Celebration dumps $2 million into Juneau economy, study says

Hundreds of Native Alaskans gathered in downtown Juneau for the Grand Entrance for Celebration 2012.

Hundreds of Native Alaskans gathered in downtown Juneau for the Grand Entrance for Celebration 2012. (Photo by Heather Bryant/KTOO)

Celebration 2012 reportedly brought $2 million into the Juneau economy.

An economic impact study conducted by Juneau research firm McDowell Group indicates that $1.1 million is new money, brought into Juneau by visitors.

The Sealaska Heritage Institute’s biennial festival is the largest event in Southeast Alaska. SHI says 5,500 people purchased tickets this year.

McDowell Group project manager Bob Koenitzer says the firm conducted 873 surveys during last week’s event.

“The primary purpose was to find out how long they were here and how much money they spent,” Koenitzer says.

Spending does not include transportation costs to and from Juneau for Celebration.

The institute hired McDowell Group to conduct the economic study. It indicates the economic contribution to the capital city will rise after Sealaska Heritage builds the Soboleff Cultural Center downtown.

Funds are still being raised for the facility, but construction could begin as soon as February of next year.

The economic impact study was released Thursday, as the Juneau Assembly is considering a Sealaska Heritage Institute request for $3 million in sales tax revenue to be used for construction of the non-profit center.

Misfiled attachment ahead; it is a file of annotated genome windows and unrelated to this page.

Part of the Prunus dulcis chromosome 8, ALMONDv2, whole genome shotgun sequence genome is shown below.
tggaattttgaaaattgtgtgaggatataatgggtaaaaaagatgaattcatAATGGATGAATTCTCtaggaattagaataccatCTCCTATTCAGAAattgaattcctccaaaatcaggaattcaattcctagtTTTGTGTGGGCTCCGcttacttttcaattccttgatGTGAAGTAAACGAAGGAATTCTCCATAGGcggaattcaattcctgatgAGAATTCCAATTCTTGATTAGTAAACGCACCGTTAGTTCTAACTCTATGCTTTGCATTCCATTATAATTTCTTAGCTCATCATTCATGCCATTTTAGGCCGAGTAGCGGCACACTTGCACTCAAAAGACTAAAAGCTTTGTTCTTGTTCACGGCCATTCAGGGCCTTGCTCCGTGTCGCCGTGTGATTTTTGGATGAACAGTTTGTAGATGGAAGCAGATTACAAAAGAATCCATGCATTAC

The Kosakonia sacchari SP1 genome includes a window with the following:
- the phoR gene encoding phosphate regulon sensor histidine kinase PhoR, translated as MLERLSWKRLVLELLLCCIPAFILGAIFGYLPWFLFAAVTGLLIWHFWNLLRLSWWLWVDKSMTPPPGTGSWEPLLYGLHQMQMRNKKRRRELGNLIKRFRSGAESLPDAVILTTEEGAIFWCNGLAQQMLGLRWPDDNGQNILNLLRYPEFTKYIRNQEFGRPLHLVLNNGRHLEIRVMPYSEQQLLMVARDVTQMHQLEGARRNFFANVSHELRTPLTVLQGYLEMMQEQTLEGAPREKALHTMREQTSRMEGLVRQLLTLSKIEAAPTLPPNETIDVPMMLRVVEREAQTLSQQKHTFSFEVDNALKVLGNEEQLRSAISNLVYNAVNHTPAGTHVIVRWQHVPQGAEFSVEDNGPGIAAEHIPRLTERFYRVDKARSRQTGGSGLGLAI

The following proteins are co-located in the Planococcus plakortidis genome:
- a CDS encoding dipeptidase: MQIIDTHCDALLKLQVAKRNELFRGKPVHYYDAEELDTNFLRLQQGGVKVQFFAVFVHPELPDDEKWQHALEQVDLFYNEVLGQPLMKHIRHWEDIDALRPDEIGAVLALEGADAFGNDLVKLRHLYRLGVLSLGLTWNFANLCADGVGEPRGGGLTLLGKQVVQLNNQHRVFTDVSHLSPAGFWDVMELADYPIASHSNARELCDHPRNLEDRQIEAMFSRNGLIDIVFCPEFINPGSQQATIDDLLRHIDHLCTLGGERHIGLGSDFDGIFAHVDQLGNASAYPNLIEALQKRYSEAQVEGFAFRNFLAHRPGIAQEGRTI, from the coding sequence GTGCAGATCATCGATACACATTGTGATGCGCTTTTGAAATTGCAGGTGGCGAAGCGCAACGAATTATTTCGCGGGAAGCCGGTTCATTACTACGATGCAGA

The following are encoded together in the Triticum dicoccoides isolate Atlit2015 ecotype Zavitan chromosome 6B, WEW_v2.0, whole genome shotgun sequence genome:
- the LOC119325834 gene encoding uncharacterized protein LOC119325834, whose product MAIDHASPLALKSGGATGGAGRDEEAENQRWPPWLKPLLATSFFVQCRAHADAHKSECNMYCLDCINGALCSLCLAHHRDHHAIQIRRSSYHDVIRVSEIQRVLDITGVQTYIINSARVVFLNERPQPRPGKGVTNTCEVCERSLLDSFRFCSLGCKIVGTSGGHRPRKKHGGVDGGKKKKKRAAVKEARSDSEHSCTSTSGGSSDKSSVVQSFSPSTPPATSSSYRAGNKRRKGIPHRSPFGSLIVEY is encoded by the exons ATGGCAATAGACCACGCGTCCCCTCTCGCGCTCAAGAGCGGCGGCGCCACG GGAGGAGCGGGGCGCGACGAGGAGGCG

Recent headlines

  • dollar bill money macro

    Per diems driving special session costs

    Lawmakers who represent areas outside Juneau receive $295 for each day of the special session. Juneau lawmakers receive $221.25 per day.
  • Caroline Hoover proudly pins an Alaska Territorial Guard medal on the front of her father's parka during an official discharge ceremony held Oct. 17 in Kipnuk, Alaska. David Martin is one of three surviving members of the Alaska Territorial Guard's Kipnuk unit. A total of 59 residents of Kipnuk, who volunteered to defend Alaska in the event of a Japanese invasion during World War II, were recognized during the ceremony. Kipnuk residents who served with the Alaska Territorial Guard from 1942-1947 were members of a U.S. Army component organized in response to attacks by the Japanese on Pearl Harbor. (Photo by Jerry Walton, Department of Military and Veterans Affairs cultural resource manager and native liaison/public domain/Wikimedia Commons)

    16 Alaska Territorial Guard vets to be honored in Anchorage

    Sixteen veterans of the Alaska Territorial Guard will be honored at a discharge ceremony today. Four of them are from Western Alaska.
  • Don Andrew Roguska looks out from an upstairs window of an historic Juneau house he bought in 2016 to restore. Zoning regulations have prevented him from rebuilding in the same style. (Photo by Jacob Resneck/KTOO)

    Juneau mulls relaxing zoning rules for historic houses

    The historic houses in Juneau and Douglas were predominately built by miners and fishermen long before today's zoning was put into place. That's prevented homeowners from restoring or rebuilding homes in these neighborhoods without running into conflict with the city's zoning laws -- a temporary fix may be on the way.
  • Young joins Afghanistan war skeptics in Congress

    Alaska U.S. Rep. Don Young wants to know why Americans are still fighting in Afghanistan. He has co-sponsored a bill that would end funding for the war in a year, unless the president and Congress affirm the need for it.